2011-01-01

    The European Commission recently established a novel test facility for heavy-duty vehicles to enhance more sustainable transport. The facility enables the study of energy efficiency of various fuels/scenarios as well as the chemical composition of evolved exhaust emissions. Sophisticated instrumentation for real-time analysis of the gas and particulate phases of exhaust has been implemented. Thereby, gas-phase characterization was carried out by a Fourier transform infrared spectrometer (FT-IR; carbonyls, nitrogen-containing species, small hydrocarbons) and a resonance-enhanced multiphoton ionization time-of-flight mass spectrometer (REMPI-TOFMS; monocyclic and polycyclic aromatic hydrocarbons). For analysis of the particulate phase, a high-resolution time-of-flight aerosol mass spectrometer (HR-TOF-AMS; organic matter, chloride, nitrate), a condensation particle counter (CPC; particle number), and a multiangle absorption photometer (MAAP; black carbon) were applied. In this paper, the first application of the new facility in combination with the described instruments is presented, whereby a medium-size truck was investigated by applying different driving cycles. The goal was simultaneous chemical characterization of a great variety of gaseous compounds and particulate matter in exhaust on a real-time basis. The time-resolved data allowed new approaches to view the results; for example, emission factors were normalized to time-resolved consumption of fuel and were related to emission factors evolved during high speeds. Compounds could be identified that followed the fuel consumption, others showed very different behavior. In particular, engine cold start, engine ignition (unburned fuel), and high-speed events resulted in unique emission patterns.

  5. Spectrophotometric investigations of He-I/II resonance emissions with a rocket-borne multisensor resonance cell instrumentation

    International Nuclear Information System (INIS)

    Lay, G.; Fahr, H.J.; Wulf-Mathies, C.

    1980-01-01

    Terrestrial and extraterrestrial resonance emissions of neutral and ionized helium have been observed by means of a multiresonance cell device on board a Skylark 12 rocket. Results obtained during a successful rocket flight on October 12, 1979, from Natal, Brazil, are shown, and a preliminary data analysis is given. (Auth.)

  6. Optical emission spectroscopy at the large RF driven negative ion test facility ELISE: Instrumental setup and first results

    International Nuclear Information System (INIS)

    Wünderlich, D.; Fantz, U.; Franzen, P.; Riedl, R.; Bonomo, F.

    2013-01-01

    One of the main topics to be investigated at the recently launched large (A source = 1.0 × 0.9 m 2 ) ITER relevant RF driven negative ion test facility ELISE (Extraction from a Large Ion Source Experiment) is the connection between the homogeneity of the plasma parameters close to the extraction system and the homogeneity of the extracted negative hydrogen ion beam. While several diagnostics techniques are available for measuring the beam homogeneity, the plasma parameters are determined by optical emission spectroscopy (OES) solely. First OES measurements close to the extraction system show that without magnetic filter field the vertical profile of the plasma emission is more or less symmetric, with maxima of the emission representing the projection of the plasma generation volumes, and a distinct minimum in between. The profile changes with the strength of the magnetic filter field but under all circumstances the plasma emission in ELISE is much more homogeneous compared to the smaller IPP prototype sources. Planned after this successful demonstration of the ELISE OES system is to combine OES with tomography in order to determine locally resolved values for the plasma parameters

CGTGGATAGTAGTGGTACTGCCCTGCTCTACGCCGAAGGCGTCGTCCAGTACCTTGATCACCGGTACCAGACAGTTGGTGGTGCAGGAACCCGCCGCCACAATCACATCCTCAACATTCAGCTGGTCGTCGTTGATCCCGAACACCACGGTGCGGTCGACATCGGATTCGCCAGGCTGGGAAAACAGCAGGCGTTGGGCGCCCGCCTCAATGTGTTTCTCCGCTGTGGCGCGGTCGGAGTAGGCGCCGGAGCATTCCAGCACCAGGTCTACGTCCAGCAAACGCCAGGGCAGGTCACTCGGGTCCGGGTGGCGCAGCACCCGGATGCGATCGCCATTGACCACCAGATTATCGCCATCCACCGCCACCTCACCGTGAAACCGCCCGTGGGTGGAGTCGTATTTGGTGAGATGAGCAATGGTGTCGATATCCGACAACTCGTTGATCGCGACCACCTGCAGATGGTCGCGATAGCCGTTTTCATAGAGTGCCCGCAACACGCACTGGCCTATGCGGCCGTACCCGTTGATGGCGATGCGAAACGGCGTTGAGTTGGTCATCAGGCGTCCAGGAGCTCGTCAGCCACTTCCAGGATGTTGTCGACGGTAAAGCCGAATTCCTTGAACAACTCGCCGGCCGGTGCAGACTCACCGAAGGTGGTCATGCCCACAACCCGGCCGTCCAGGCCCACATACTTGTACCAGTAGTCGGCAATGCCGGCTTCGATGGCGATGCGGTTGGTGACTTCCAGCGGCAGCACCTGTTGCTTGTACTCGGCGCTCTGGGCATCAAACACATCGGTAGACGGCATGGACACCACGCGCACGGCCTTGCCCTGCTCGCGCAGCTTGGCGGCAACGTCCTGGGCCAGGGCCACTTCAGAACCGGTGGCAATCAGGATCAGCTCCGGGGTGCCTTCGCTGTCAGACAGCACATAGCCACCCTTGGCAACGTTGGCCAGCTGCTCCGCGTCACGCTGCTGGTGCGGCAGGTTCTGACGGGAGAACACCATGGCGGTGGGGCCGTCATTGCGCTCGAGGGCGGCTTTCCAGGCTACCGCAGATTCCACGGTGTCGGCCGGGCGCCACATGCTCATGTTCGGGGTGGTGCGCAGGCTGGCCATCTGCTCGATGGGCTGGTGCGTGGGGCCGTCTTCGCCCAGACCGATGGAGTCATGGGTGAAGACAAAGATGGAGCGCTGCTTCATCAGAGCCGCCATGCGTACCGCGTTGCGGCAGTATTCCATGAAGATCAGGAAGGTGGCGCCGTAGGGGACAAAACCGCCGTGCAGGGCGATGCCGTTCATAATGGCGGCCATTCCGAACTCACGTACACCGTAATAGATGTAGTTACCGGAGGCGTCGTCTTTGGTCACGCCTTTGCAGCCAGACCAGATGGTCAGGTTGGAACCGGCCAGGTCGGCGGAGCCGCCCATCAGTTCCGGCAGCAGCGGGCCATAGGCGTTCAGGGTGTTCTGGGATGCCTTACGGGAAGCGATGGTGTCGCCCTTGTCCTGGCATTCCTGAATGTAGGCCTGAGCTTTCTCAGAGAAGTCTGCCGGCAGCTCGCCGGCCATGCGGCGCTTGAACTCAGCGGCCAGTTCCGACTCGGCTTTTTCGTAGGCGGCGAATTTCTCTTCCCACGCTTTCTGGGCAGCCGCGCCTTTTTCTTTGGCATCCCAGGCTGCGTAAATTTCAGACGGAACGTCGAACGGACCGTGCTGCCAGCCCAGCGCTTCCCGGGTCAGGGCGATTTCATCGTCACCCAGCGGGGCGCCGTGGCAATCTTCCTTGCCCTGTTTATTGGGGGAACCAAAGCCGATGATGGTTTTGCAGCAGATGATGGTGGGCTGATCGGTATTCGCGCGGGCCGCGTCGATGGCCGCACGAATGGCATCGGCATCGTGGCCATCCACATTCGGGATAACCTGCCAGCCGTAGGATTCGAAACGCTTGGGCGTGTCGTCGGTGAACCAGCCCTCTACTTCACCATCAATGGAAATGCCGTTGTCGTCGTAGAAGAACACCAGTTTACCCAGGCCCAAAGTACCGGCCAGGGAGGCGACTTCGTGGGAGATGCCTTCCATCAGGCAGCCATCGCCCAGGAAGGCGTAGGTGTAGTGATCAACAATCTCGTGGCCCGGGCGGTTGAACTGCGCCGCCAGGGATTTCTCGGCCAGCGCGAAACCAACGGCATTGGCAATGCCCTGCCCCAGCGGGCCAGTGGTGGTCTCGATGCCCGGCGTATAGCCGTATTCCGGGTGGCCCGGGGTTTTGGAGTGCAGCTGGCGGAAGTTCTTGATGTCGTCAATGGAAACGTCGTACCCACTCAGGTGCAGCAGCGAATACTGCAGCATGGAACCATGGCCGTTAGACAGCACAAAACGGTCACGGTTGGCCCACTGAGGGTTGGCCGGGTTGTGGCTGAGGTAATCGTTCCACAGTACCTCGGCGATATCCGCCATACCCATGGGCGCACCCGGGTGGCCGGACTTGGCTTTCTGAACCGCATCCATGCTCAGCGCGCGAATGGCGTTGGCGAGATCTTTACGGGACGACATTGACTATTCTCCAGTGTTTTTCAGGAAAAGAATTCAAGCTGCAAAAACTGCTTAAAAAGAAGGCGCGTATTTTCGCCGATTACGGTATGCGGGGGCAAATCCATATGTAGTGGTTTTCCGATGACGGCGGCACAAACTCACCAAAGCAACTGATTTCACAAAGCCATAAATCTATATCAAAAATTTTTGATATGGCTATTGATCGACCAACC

7. Aircraft Carriers

    DEFF Research Database (Denmark)

    Nødskov, Kim; Kværnø, Ole

    as their purchases of aircraft carrier systems, makes it more than likely that the country is preparing such an acquisition. China has territorial disputes in the South China Sea over the Spratly Islands and is also worried about the security of its sea lines of communications, by which China transports the majority......, submarines, aircraft and helicopters, is not likely to be fully operational and war-capable until 2020, given the fact that China is starting from a clean sheet of paper. The United States of America (USA), the United Kingdom (UK), Russia and India are currently building or have made decisions to build new...

  8. Technology for reducing aircraft engine pollution

    Science.gov (United States)

    Rudey, R. A.; Kempke, E. E., Jr.

    1975-01-01

    Programs have been initiated by NASA to develop and demonstrate advanced technology for reducing aircraft gas turbine and piston engine pollutant emissions. These programs encompass engines currently in use for a wide variety of aircraft from widebody-jets to general aviation. Emission goals for these programs are consistent with the established EPA standards. Full-scale engine demonstrations of the most promising pollutant reduction techniques are planned within the next three years. Preliminary tests of advanced technology gas turbine engine combustors indicate that significant reductions in all major pollutant emissions should be attainable in present generation aircraft engines without adverse effects on fuel consumption. Fundamental-type programs are yielding results which indicate that future generation gas turbine aircraft engines may be able to utilize extremely low pollutant emission combustion systems.